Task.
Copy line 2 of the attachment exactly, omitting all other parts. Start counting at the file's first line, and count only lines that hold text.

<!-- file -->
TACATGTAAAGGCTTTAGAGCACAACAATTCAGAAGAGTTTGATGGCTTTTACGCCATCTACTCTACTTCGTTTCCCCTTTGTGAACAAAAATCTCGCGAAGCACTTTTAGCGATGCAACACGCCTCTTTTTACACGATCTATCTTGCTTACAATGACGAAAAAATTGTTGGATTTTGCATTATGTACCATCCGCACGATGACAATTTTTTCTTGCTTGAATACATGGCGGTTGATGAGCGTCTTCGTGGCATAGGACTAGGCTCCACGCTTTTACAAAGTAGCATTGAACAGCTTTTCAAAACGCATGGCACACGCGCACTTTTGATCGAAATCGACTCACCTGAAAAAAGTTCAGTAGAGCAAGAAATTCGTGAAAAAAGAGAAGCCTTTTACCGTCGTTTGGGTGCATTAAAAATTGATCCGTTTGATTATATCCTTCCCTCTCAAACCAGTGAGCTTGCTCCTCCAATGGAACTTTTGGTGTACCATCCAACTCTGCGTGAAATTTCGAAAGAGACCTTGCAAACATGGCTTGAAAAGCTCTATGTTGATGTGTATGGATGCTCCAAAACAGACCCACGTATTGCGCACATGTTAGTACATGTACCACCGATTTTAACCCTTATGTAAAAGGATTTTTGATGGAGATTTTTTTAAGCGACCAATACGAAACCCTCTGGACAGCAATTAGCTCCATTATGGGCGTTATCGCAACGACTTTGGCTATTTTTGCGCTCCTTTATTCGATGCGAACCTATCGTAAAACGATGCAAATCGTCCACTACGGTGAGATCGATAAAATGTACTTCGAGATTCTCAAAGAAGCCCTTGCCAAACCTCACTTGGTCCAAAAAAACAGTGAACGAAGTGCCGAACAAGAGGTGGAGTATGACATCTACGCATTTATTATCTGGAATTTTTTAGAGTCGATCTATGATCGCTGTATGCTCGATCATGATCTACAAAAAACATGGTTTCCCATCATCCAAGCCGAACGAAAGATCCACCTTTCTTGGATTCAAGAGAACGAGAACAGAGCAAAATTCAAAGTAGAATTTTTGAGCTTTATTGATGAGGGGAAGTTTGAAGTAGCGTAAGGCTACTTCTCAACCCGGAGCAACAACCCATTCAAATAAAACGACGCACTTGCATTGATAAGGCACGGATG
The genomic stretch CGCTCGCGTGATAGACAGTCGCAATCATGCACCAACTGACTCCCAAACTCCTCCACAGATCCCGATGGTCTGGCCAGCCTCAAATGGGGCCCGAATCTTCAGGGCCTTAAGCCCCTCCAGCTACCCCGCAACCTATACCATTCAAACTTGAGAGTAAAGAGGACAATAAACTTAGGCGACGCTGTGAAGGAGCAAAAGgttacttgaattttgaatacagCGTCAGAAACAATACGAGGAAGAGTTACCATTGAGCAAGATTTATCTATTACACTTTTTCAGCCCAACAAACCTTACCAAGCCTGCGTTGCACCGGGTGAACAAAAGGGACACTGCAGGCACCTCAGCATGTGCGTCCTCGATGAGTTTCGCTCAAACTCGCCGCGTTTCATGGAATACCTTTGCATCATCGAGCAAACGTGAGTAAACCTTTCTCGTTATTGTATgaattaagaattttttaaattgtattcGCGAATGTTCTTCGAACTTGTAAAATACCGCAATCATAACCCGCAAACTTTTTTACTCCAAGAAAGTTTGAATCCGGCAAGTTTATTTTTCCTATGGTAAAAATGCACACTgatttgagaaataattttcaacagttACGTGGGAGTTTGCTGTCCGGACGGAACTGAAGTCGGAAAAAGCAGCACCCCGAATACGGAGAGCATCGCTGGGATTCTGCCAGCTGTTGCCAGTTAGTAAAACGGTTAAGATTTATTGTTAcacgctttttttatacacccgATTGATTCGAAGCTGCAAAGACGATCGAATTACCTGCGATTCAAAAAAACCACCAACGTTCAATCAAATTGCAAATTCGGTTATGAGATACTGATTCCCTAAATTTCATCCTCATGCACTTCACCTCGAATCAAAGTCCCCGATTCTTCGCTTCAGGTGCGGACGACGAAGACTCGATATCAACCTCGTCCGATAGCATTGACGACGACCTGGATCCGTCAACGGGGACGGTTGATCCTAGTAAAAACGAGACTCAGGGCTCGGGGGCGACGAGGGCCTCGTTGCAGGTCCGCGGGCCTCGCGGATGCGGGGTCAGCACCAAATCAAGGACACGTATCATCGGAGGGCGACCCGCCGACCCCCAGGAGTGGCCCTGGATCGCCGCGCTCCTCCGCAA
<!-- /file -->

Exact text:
The genomic stretch CGCTCGCGTGATAGACAGTCGCAATCATGCACCAACTGACTCCCAAACTCCTCCACAGATCCCGATGGTCTGGCCAGCCTCAAATGGGGCCCGAATCTTCAGGGCCTTAAGCCCCTCCAGCTACCCCGCAACCTATACCATTCAAACTTGAGAGTAAAGAGGACAATAAACTTAGGCGACGCTGTGAAGGAGCAAAAGgttacttgaattttgaatacagCGTCAGAAACAATACGAGGAAGAGTTACCATTGAGCAAGATTTATCTATTACACTTTTTCAGCCCAACAAACCTTACCAAGCCTGCGTTGCACCGGGTGAACAAAAGGGACACTGCAGGCACCTCAGCATGTGCGTCCTCGATGAGTTTCGCTCAAACTCGCCGCGTTTCATGGAATACCTTTGCATCATCGAGCAAACGTGAGTAAACCTTTCTCGTTATTGTATgaattaagaattttttaaattgtattcGCGAATGTTCTTCGAACTTGTAAAATACCGCAATCATAACCCGCAAACTTTTTTACTCCAAGAAAGTTTGAATCCGGCAAGTTTATTTTTCCTATGGTAAAAATGCACACTgatttgagaaataattttcaacagttACGTGGGAGTTTGCTGTCCGGACGGAACTGAAGTCGGAAAAAGCAGCACCCCGAATACGGAGAGCATCGCTGGGATTCTGCCAGCTGTTGCCAGTTAGTAAAACGGTTAAGATTTATTGTTAcacgctttttttatacacccgATTGATTCGAAGCTGCAAAGACGATCGAATTACCTGCGATTCAAAAAAACCACCAACGTTCAATCAAATTGCAAATTCGGTTATGAGATACTGATTCCCTAAATTTCATCCTCATGCACTTCACCTCGAATCAAAGTCCCCGATTCTTCGCTTCAGGTGCGGACGACGAAGACTCGATATCAACCTCGTCCGATAGCATTGACGACGACCTGGATCCGTCAACGGGGACGGTTGATCCTAGTAAAAACGAGACTCAGGGCTCGGGGGCGACGAGGGCCTCGTTGCAGGTCCGCGGGCCTCGCGGATGCGGGGTCAGCACCAAATCAAGGACACGTATCATCGGAGGGCGACCCGCCGACCCCCAGGAGTGGCCCTGGATCGCCGCGCTCCTCCGCAA